Thoughts on World Suicide Prevention Day

Updated: Sep 11, 2020

Fact. Over ten Canadians will die by suicide today. Fact. Many more will consider death by suicide. Fact. The current media campaigns to "raise awareness" on this Sept. 10 World Suicide Prevention Day are in need of something I cannot yet put my finger on.

Let's dissect posters that tell people suicide is 100% preventable; that are aimed at encouraging, but year after year, face criticism from people whose loved ones have died by suicide.

If suicide is 100% preventable, the logic goes, it should have been prevented.

It could have been prevented.

Someone missed something.

A sign. A warning. A cry for help.

If only you read these warning signs, you can save a life. You should have been able to save a life. It's poignant stuff, to be sure, that logic stuff. And it's true - you absolutely can save a life by knowing the warning signs of suicide - and acting accordingly. But since suicide does not have one single cause, there is not one single answer or solution to preventing it. In fact, if there is, it begins well before the warning signs are seen.

The best intervention and prevention is that which happens early, and is built into the core of your community. Warning signs include but are not limited to: talking about death, giving away possessions, despair and hopelessness, saying goodbyes, increasing substance use, reckless and danger behaviours, self-harm, sleep disturbances. Early warning signs are depression and substance use as well as experiencing a great loss.

Knowing the signs is certainly a step to preventing suicide, but let's not suggest this is anyway nearly enough. At this rate, we will be having "World Suicide Prevention Day" until the end of days and even then we will not have adequately addressed the question of why people die by suicide.

There is also the suggestion that reaching out saves lives. Empowers. Yep. On a surface level of social and public health concerns, telling people to get help when they need it is basically the least that can be done... Offering phone numbers, websites, personal time, etc. is all critically important, too. Canada Crisis Text Line: Crisis Services Canada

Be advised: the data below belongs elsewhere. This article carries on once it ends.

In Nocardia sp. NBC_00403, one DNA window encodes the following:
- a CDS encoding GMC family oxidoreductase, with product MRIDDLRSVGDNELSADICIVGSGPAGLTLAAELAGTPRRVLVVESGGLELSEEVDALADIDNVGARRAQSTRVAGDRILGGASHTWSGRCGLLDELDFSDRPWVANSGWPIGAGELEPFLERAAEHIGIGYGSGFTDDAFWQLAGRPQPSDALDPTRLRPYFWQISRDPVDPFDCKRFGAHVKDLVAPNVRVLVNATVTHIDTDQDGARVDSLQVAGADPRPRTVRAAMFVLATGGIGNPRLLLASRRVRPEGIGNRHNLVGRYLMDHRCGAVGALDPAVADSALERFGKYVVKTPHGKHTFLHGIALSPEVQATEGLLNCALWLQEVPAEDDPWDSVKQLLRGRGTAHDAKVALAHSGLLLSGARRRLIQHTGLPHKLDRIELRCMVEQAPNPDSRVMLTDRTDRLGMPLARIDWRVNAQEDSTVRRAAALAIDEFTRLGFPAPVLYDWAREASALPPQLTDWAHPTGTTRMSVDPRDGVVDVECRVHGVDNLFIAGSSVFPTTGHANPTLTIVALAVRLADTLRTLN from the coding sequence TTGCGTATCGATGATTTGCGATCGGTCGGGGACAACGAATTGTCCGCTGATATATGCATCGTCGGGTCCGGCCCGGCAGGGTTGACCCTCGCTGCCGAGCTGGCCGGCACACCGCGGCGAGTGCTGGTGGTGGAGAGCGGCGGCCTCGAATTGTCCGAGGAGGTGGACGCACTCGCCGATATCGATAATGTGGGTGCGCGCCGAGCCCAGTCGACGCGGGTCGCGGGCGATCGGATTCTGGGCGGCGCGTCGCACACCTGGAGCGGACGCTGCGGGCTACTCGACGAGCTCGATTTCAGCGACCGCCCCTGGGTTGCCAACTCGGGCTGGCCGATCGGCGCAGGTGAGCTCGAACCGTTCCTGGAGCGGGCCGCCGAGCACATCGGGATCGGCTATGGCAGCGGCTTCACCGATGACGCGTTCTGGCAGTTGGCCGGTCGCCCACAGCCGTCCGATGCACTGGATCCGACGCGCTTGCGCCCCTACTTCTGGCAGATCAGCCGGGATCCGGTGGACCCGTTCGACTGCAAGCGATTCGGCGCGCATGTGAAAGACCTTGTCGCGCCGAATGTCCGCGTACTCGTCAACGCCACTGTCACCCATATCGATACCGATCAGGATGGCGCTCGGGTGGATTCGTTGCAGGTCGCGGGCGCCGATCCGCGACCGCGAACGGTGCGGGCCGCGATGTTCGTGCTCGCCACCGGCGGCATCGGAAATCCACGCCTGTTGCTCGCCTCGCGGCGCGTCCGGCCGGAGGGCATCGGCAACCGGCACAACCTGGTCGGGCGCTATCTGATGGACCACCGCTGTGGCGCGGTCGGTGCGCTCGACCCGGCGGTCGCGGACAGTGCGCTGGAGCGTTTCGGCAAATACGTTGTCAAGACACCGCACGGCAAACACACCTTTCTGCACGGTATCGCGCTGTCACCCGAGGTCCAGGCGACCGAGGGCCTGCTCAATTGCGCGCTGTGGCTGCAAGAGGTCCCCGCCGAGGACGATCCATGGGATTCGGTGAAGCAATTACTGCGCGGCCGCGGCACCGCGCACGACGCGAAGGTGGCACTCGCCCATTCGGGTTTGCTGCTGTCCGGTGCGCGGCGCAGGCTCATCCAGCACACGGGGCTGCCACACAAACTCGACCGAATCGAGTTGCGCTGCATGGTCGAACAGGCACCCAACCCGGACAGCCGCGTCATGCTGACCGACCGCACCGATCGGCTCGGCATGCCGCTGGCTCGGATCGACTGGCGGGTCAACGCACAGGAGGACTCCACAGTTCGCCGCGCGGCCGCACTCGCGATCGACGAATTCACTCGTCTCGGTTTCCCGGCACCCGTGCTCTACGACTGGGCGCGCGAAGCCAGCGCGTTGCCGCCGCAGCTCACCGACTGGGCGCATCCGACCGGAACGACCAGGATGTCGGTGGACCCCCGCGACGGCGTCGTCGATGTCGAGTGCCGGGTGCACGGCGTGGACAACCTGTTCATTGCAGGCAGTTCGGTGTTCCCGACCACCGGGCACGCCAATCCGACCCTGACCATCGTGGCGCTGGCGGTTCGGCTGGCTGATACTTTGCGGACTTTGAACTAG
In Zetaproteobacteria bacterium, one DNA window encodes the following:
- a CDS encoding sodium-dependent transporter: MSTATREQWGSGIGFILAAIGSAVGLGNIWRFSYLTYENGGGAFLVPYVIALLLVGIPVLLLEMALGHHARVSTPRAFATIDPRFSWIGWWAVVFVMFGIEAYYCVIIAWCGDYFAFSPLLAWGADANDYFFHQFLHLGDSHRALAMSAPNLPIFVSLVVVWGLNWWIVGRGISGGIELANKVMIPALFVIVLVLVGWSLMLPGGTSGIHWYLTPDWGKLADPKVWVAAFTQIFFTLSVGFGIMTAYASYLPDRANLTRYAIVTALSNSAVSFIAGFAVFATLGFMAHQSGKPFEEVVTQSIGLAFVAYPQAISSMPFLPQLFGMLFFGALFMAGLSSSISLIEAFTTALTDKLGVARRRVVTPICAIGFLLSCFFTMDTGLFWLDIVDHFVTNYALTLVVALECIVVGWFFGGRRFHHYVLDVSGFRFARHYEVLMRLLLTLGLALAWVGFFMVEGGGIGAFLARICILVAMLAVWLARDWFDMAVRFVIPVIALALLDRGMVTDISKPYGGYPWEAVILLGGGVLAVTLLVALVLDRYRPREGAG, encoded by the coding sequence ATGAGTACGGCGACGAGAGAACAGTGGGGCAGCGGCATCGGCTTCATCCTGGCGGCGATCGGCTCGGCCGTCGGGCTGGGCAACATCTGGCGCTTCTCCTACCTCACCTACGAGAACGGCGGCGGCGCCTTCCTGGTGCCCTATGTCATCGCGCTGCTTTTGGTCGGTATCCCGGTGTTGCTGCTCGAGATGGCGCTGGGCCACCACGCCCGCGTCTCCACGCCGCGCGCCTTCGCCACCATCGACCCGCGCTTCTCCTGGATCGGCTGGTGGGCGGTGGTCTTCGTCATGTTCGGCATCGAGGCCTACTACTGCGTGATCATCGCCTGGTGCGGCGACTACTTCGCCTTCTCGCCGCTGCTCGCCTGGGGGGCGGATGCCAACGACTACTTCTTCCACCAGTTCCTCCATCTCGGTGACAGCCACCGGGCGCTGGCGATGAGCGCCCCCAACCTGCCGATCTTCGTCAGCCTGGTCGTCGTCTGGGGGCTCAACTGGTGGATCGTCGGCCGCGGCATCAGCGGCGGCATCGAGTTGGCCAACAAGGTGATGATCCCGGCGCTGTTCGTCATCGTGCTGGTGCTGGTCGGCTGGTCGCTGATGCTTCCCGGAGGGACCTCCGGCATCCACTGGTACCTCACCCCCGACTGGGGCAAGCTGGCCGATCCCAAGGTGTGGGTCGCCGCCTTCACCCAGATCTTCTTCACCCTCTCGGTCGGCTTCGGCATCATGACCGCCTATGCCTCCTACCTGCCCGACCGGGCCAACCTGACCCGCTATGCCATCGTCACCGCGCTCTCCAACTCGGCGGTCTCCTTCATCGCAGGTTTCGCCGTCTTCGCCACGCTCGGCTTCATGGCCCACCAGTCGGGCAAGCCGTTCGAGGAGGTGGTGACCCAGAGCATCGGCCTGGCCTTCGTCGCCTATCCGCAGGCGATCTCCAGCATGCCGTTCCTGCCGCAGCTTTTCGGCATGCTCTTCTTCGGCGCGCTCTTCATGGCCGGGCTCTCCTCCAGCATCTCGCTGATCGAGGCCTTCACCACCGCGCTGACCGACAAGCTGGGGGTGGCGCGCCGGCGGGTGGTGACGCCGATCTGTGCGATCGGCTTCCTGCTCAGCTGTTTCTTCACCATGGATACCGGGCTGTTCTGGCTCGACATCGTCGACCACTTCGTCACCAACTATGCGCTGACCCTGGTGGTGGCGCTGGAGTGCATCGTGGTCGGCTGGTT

Hours: Available 24 hours for calls; Available 4 PM—12 AM ET for texts. Languages: English, French. Learn more


SMS: 45645 But again, let's not pretend this is enough. What we know about suicide is that intervening before a first attempt is the best prevention strategy to reduce future suicidal behaviours. What we know is that suicidal thinking can begin at ages younger than anyone wants to talk about. It is really rather quite tragic thinking about a pre-teen experiencing suicidal thinking and behaviours - so tragic we are quick to write it off as a (wait for it) cry for help or grab for attention - as if those are bad things. We want to sweep it under the rug, so-to-say. Sweep it at least until you see a campaign telling adults to reach out and speak out... Preventing suicide can be about believing children and teens when they tell you they are struggling. If we believe them, we can help them. Then, they can help themselves. Then, they can help others. But we do kids a disservice when we ignore that suicide is a social problem with personal consequences - one of them being devastation and heartbreak of entire communities. Prevention begins within the same communities. Tell the world the warning signs of suicide but also tell them suicide is preventable through developing and funding programs that change people's socio-economic and social status, that give not only the basic necessities but community, purpose, pursuit. A society can be affluent and also emotionally deficient and divisive and alienating. Anomie. The more we plug in, the less we connect. Suicide prevention is about connection. Mental health care funding & research. Family dynamics and unemployment rates. Genetics and drug policies. It is about every fabric that interweaves through society. It's not about any one thing but every little thing intersecting. The more we understand that we don't really understand suicide, the quicker we can realize knowing signs is only a small part of a complex puzzle that includes economics, psychology, sociology, and so much more. Suicide prevention is public health care. #worldsuicidepreventionday

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